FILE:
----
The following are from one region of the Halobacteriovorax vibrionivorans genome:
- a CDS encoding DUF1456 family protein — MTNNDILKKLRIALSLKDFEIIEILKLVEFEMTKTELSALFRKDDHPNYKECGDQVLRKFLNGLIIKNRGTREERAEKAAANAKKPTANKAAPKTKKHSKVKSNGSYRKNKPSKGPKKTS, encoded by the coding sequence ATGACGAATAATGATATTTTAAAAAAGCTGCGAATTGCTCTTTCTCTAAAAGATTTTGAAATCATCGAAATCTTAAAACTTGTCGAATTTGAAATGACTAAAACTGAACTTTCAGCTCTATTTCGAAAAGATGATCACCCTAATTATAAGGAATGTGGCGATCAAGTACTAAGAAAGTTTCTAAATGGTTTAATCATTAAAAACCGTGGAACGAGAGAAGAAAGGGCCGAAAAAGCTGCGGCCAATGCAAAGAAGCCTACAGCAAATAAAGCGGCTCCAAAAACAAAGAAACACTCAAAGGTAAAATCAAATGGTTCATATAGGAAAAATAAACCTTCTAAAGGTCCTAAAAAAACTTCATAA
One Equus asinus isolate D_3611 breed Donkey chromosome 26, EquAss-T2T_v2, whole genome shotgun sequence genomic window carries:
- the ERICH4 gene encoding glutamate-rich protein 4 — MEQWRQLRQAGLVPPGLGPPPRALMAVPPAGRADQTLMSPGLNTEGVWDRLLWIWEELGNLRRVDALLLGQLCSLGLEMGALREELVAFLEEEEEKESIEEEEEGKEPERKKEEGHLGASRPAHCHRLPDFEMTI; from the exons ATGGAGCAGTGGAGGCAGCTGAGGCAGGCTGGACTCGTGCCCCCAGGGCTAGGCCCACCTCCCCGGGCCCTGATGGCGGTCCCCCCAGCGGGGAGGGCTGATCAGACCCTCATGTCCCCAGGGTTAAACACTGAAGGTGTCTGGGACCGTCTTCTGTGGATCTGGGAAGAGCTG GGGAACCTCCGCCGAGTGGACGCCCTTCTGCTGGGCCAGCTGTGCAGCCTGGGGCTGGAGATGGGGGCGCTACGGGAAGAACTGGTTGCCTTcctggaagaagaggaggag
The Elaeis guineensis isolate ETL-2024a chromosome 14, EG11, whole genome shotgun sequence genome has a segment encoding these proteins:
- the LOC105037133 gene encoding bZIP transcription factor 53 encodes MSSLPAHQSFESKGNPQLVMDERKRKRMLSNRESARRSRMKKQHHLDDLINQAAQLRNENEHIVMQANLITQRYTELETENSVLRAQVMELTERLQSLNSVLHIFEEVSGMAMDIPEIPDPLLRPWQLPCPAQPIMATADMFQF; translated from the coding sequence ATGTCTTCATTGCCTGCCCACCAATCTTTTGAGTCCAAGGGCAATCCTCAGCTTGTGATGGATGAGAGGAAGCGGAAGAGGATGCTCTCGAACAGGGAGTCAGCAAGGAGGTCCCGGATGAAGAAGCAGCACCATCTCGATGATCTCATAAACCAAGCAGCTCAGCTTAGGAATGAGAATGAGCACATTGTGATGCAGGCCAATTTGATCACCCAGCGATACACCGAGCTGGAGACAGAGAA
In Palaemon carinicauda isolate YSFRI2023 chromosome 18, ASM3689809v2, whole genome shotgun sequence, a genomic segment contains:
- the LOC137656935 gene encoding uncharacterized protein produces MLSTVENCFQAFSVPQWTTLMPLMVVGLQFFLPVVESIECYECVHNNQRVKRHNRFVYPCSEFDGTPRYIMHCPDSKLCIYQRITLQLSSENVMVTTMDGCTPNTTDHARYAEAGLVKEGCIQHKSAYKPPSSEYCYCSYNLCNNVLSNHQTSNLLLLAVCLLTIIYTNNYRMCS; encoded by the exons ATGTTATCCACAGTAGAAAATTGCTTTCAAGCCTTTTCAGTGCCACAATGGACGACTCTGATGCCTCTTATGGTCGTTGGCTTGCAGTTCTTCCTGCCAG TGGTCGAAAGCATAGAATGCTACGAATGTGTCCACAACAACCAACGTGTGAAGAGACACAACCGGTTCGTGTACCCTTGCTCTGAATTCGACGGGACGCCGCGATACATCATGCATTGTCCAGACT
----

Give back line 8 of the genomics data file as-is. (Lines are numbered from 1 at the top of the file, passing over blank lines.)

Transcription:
- the LOC137656935 gene encoding uncharacterized protein produces MLSTVENCFQAFSVPQWTTLMPLMVVGLQFFLPVVESIECYECVHNNQRVKRHNRFVYPCSEFDGTPRYIMHCPDSKLCIYQRITLQLSSENVMVTTMDGCTPNTTDHARYAEAGLVKEGCIQHKSAYKPPSSEYCYCSYNLCNNVLSNHQTSNLLLLAVCLLTIIYTNNYRMCS; encoded by the exons ATGTTATCCACAGTAGAAAATTGCTTTCAAGCCTTTTCAGTGCCACAATGGACGACTCTGATGCCTCTTATGGTCGTTGGCTTGCAGTTCTTCCTGCCAG TGGTCGAAAGCATAGAATGCTACGAATGTGTCCACAACAACCAACGTGTGAAGAGACACAACCGGTTCGTGTACCCTTGCTCTGAATTCGACGGGACGCCGCGATACATCATGCATTGTCCAGACT